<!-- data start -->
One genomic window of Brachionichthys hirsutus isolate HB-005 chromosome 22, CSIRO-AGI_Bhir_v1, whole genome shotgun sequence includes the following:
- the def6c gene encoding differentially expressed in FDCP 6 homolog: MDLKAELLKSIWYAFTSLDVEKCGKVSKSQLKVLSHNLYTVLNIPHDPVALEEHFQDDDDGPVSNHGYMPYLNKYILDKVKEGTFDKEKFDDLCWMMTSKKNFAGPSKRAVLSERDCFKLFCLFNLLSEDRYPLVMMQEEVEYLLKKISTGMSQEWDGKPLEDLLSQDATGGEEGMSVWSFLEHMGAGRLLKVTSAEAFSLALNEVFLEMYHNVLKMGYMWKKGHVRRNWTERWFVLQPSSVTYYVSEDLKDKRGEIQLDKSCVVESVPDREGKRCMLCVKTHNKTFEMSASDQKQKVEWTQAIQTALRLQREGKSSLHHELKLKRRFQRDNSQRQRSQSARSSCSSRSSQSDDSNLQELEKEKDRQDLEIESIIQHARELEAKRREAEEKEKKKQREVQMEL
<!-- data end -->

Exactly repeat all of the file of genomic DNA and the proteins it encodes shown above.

One genomic window of Brachionichthys hirsutus isolate HB-005 chromosome 22, CSIRO-AGI_Bhir_v1, whole genome shotgun sequence includes the following:
- the def6c gene encoding differentially expressed in FDCP 6 homolog: MDLKAELLKSIWYAFTSLDVEKCGKVSKSQLKVLSHNLYTVLNIPHDPVALEEHFQDDDDGPVSNHGYMPYLNKYILDKVKEGTFDKEKFDDLCWMMTSKKNFAGPSKRAVLSERDCFKLFCLFNLLSEDRYPLVMMQEEVEYLLKKISTGMSQEWDGKPLEDLLSQDATGGEEGMSVWSFLEHMGAGRLLKVTSAEAFSLALNEVFLEMYHNVLKMGYMWKKGHVRRNWTERWFVLQPSSVTYYVSEDLKDKRGEIQLDKSCVVESVPDREGKRCMLCVKTHNKTFEMSASDQKQKVEWTQAIQTALRLQREGKSSLHHELKLKRRFQRDNSQRQRSQSARSSCSSRSSQSDDSNLQELEKEKDRQDLEIESIIQHARELEAKRREAEEKEKKKQREVQMEL